In AnalysisIt’s time to delve deeper into health discussions. Broaden your understanding of a range of pharmacy news and topics through in-depth analysis and insight.
Report by Arthur Walsh
In its annual report on the community pharmacy market, Christie & Co said there had been a 2 per cent drop in the number of contracts owned and run by corporate or supermarket operators.
“Supermarket operators maintained their share, with the larger corporate operators seeing the most notable declines as they continued divestment and/or closure programmes to protect their retained estates,” it explained.
The Christie & Co briefing finds that Rowlands Pharmacy divested more than 10 per cent of its estate in the 12-month period, leaving it with 440 stores as of March 31 compared to 492 in the previous year’s report.
Meanwhile, Boots and LloydsPharmacy shed around 80 branches each, leaving them with 2,173 and 1,349 stores respectively. Well Pharmacy (part of Bestway) axed two of its stores, bringing its footprint to 747. Overall, the number of contracts owned by businesses with over 301 stores fell by 3.7 per cent to 5,653.
“As with previous years…both first-time buyers and independent operators were quick to seize such opportunities, seeking to reinvigorate the pharmacies by offering more localised and adaptable services,” said Christie & Co.
There is “increased appetite” among the smaller multiples, as well as new entrants to the market, the report finds. First-time buyers accounted for 80 per cent of purchase applications but only 40 per cent of completed sales in 2021.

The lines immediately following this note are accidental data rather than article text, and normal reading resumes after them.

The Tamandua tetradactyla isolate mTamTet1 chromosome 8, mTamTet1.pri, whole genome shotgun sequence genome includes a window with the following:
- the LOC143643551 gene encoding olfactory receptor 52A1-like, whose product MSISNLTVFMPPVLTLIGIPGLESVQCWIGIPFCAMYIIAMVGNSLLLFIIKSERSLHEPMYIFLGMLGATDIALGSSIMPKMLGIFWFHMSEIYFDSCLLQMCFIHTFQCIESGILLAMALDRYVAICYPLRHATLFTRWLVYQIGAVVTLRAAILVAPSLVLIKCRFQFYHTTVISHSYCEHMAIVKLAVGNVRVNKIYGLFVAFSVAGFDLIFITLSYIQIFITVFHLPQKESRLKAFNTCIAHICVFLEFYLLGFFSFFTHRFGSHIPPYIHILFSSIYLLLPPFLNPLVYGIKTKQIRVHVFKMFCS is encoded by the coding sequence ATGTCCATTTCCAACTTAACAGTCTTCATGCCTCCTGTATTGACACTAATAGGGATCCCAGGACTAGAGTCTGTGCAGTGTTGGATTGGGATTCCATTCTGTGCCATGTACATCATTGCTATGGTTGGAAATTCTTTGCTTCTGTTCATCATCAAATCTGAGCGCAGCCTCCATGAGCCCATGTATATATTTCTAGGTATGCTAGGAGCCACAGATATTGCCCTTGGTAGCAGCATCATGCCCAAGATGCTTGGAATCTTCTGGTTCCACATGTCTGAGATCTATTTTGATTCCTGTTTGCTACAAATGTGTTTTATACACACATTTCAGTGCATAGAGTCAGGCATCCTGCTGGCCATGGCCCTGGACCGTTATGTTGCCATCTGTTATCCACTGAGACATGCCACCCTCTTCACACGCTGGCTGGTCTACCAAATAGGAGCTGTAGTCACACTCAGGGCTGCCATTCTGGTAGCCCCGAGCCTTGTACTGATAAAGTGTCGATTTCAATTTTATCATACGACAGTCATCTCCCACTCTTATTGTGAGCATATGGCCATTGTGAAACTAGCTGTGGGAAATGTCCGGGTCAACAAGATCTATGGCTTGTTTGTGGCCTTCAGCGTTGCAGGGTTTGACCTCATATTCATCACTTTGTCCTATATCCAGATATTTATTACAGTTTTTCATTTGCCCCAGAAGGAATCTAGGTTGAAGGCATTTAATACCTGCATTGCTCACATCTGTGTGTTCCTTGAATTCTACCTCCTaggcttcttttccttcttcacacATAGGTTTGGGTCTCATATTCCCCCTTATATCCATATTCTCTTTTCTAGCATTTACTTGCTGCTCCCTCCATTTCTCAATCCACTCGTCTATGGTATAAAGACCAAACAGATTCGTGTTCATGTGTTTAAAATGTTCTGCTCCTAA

“For the first six months of 2022 this fell to circa 30 per cent of sales completed as vendors sought security in selling to more experienced and well-funded existing operators.
“Interestingly, we saw an increase in the number of sales completed to multiple operators in the first half of 2022, accounting for some 38 per cent of all sales undertaken, a rise of 9 per cent on the prior year,” said Christie’s.
On average, first-time buyers and single-branch independent contractors paid slightly below asking prices, while small groups and medium to large groups paid slightly above.
“Over the last year, we have witnessed many pharmacy contractors keen to expand their businesses both through acquisition as well as the development of additional services,” said Tony Evans, head of pharmacy at Christie & Co.
“As a result, the market has continued to see positive activity, something we reported in our Business Outlook 2022 publication, which also noted that pharmacy prices bounced back from an almost static level in 2020 to record a 4.3 per cent increase in 2021.
“We are pleased to report that this trajectory has continued, mirroring that of the previous year, with appetite across all aspects of the market,” concluded Mr Evans.
Other key indicators
- 360 pharmacies removed from GPhC register in the 12 months to March 2022
- 16.1% – wages including locum costs as percentage of overall pharmacy business costs, up 0.2%
- 34.7% – gross profit margin, up 1.9%
- £37.49 – average hourly locum rate (July 2022), up £4.811
- 7,765 – monthly average items, up 334
- 29.9m – total items dispensed by key online pharmacy platforms, up 22%
- 4,722 – number of pharmacists hired by PCNs with ARRS funding (May 2022).2
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All figures from Pharmacy Market Review 2022, Christie & Co